Now, the catch is that you are either a Loyalist or a Restorationist, and these are dealt in secret at the start of the game. There are cards, actions and other effects that produce points for one side or the other. For example, all assassinations provide green Loyalist points. Acquiring some cards puts Restorationist points in your deck and on your board. But at the end, you only keep the points for your applicable side. And on top of that, there is a track in the middle of the board that can be adjusted up and down by card play that adds or subtracts points from all players based on the difference in score between the factions. Whichever side loses in that struggle incurs a five point penalty to everyone that reveals that they were on the defeated side.
Where it gets really interesting is how these agendas interact with your choices. You might be a Restorationist, but you really need to assassinate an agent. Is it worth the âtemporaryâ points that may also cause other players secretly on your side to suspect you of siding with the Royals? Or you might find yourself under suspicion for taking particularly a particularly valuable like the Vampires or Zombies that give Loyalist points. If you are a Loyalist, is it worth blowing up a Royal (you can do that) for Restorationist points that you will lose at the end just to throw off players that are harrying you at every turn?
Itâs also quite compelling as to how revealing identities works. Everyone has three sanity markers, and you lose these by rolling a die after you claim particular cards or as a result of certain card effects. If you lose all three and you are a Restorationist, the rulebook says that you âshoot yourselfâ. Yikes. That makes the game automatically end for everyone. You can also be revealed if you lose all of your Agents on the board. So a Loyalist player that has sussed out a Restorationist can invest heavily in assassination cards to try to force an early end while in the lead on points. The Loyalist player gets a big boost in Agents for being revealed, so it is an asymmetrical proposition.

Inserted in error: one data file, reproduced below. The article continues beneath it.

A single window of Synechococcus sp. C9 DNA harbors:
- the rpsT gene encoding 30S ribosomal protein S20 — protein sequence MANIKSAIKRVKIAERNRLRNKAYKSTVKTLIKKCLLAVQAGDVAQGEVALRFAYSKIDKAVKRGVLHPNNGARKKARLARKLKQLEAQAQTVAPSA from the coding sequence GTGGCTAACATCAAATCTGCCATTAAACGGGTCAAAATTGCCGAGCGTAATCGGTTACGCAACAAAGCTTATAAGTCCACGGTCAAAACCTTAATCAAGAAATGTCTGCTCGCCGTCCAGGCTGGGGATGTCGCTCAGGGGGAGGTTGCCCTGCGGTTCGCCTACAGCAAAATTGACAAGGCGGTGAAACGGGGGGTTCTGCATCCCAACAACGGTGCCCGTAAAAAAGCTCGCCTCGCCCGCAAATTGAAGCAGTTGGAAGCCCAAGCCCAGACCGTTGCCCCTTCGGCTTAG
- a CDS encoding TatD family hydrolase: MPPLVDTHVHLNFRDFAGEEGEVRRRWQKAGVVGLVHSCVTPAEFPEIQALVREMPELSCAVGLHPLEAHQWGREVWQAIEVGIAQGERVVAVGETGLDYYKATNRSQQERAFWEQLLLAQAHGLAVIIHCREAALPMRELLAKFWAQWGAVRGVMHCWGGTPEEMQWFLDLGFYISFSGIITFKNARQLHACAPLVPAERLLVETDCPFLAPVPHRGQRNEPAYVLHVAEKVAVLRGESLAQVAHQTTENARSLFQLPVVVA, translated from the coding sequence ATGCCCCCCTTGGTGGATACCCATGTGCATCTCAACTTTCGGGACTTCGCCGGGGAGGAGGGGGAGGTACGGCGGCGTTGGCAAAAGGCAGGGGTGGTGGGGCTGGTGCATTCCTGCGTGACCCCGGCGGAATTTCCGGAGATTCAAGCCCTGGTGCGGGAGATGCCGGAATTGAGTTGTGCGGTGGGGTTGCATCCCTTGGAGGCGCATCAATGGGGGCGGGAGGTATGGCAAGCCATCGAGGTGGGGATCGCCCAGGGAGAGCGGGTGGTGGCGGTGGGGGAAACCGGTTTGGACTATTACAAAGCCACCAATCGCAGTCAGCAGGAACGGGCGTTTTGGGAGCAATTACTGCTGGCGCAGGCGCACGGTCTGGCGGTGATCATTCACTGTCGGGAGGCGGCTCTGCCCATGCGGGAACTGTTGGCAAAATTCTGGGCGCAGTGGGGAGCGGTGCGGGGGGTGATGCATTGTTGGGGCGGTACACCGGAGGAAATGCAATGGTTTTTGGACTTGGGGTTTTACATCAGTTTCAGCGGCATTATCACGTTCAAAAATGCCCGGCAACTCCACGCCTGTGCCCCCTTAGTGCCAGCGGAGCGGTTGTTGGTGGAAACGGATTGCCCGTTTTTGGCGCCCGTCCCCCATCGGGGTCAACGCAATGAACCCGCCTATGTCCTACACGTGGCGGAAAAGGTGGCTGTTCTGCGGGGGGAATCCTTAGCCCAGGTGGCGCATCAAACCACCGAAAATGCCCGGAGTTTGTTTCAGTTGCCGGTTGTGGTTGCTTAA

These roles give the game some great opportunities to tease out intrigue, bluffing, negotiation, suspicion and deal-making- things you usually donât see in deckbuilders or most area control games for that matter. This is also a much more competitive, conflict heavy game than many might expect. There is a lot of good stuff here.
But to get to the good stuff- and this game is definitely full of good stuff- youâve got to be willing to spend some time with it. It is more demanding than the usual flavor-of-the-week release, and I donât think the many great (and often subtle) things that this game does are apparent until players have a few sessionsâ experience with it. I stuck with it after a few initially disappointing outings not only so that I could give it a fair review from a position of veterancy, but also because I couldnât stop thinking about the game after each play. And when I played it with friends who had played either in a disastrous first outing with me or elsewhere, it started to click. At this point, I would call this my favorite Martin Wallace design to date.